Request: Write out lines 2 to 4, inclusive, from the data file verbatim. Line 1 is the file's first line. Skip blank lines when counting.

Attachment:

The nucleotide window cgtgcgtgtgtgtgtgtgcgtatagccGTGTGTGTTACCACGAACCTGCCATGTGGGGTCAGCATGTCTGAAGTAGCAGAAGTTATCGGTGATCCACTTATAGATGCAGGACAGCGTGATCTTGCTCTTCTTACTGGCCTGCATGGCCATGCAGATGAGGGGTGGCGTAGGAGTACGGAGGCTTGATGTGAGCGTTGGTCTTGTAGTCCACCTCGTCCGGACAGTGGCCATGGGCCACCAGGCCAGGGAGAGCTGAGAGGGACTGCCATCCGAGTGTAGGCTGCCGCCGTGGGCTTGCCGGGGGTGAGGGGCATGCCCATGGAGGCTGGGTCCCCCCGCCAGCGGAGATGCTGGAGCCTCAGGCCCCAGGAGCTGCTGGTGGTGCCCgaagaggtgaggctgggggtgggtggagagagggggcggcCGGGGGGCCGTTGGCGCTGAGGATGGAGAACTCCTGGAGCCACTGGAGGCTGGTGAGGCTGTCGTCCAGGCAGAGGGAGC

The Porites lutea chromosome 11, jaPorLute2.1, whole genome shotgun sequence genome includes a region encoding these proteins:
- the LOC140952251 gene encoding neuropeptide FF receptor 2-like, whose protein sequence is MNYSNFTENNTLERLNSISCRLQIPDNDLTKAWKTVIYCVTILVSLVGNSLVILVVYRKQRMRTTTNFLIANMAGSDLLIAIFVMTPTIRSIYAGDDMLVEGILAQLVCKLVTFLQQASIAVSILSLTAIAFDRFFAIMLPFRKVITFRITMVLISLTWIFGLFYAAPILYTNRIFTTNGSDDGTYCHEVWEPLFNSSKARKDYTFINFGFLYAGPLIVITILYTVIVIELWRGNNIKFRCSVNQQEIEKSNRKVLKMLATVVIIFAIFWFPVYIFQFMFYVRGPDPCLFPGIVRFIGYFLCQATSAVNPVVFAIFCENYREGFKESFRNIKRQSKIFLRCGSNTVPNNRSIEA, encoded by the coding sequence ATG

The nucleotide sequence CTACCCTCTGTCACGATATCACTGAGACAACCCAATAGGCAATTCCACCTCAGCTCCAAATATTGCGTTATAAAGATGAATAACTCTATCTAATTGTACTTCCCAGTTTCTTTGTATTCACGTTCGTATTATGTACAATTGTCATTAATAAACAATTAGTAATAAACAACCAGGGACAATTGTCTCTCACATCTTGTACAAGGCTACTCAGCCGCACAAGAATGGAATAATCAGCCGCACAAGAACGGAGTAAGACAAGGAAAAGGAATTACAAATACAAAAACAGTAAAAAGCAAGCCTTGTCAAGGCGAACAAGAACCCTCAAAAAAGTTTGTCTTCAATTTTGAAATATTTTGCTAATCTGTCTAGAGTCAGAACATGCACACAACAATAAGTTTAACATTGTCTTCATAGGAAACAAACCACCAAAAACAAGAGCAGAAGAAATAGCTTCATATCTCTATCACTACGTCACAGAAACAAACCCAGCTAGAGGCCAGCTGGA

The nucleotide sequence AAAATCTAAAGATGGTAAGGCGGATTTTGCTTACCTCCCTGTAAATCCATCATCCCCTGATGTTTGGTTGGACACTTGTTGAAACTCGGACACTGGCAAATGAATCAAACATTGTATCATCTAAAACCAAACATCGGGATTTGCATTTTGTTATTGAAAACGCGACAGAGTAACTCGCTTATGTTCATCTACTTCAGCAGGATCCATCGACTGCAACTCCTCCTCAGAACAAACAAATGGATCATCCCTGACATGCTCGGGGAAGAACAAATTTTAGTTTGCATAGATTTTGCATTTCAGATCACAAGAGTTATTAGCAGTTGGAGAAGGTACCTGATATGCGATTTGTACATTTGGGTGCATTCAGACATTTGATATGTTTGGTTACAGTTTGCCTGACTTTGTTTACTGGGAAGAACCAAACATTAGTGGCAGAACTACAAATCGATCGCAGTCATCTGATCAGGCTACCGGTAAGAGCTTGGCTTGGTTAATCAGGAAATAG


The Porites lutea chromosome 11, jaPorLute2.1, whole genome shotgun sequence genome includes a region encoding these proteins:
- the LOC140952251 gene encoding neuropeptide FF receptor 2-like, whose protein sequence is MNYSNFTENNTLERLNSISCRLQIPDNDLTKAWKTVIYCVTILVSLVGNSLVILVVYRKQRMRTTTNFLIANMAGSDLLIAIFVMTPTIRSIYAGDDMLVEGILAQLVCKLVTFLQQASIAVSILSLTAIAFDRFFAIMLPFRKVITFRITMVLISLTWIFGLFYAAPILYTNRIFTTNGSDDGTYCHEVWEPLFNSSKARKDYTFINFGFLYAGPLIVITILYTVIVIELWRGNNIKFRCSVNQQEIEKSNRKVLKMLATVVIIFAIFWFPVYIFQFMFYVRGPDPCLFPGIVRFIGYFLCQATSAVNPVVFAIFCENYREGFKESFRNIKRQSKIFLRCGSNTVPNNRSIEA, encoded by the coding sequence ATG

The nucleotide sequence CTACCCTCTGTCACGATATCACTGAGACAACCCAATAGGCAATTCCACCTCAGCTCCAAATATTGCGTTATAAAGATGAATAACTCTATCTAATTGTACTTCCCAGTTTCTTTGTATTCACGTTCGTATTATGTACAATTGTCATTAATAAACAATTAGTAATAAACAACCAGGGACAATTGTCTCTCACATCTTGTACAAGGCTACTCAGCCGCACAAGAATGGAATAATCAGCCGCACAAGAACGGAGTAAGACAAGGAAAAGGAATTACAAATACAAAAACAGTAAAAAGCAAGCCTTGTCAAGGCGAACAAGAACCCTCAAAAAAGTTTGTCTTCAATTTTGAAATATTTTGCTAATCTGTCTAGAGTCAGAACATGCACACAACAATAAGTTTAACATTGTCTTCATAGGAAACAAACCACCAAAAACAAGAGCAGAAGAAATAGCTTCATATCTCTATCACTACGTCACAGAAACAAACCCAGCTAGAGGCCAGCTGGA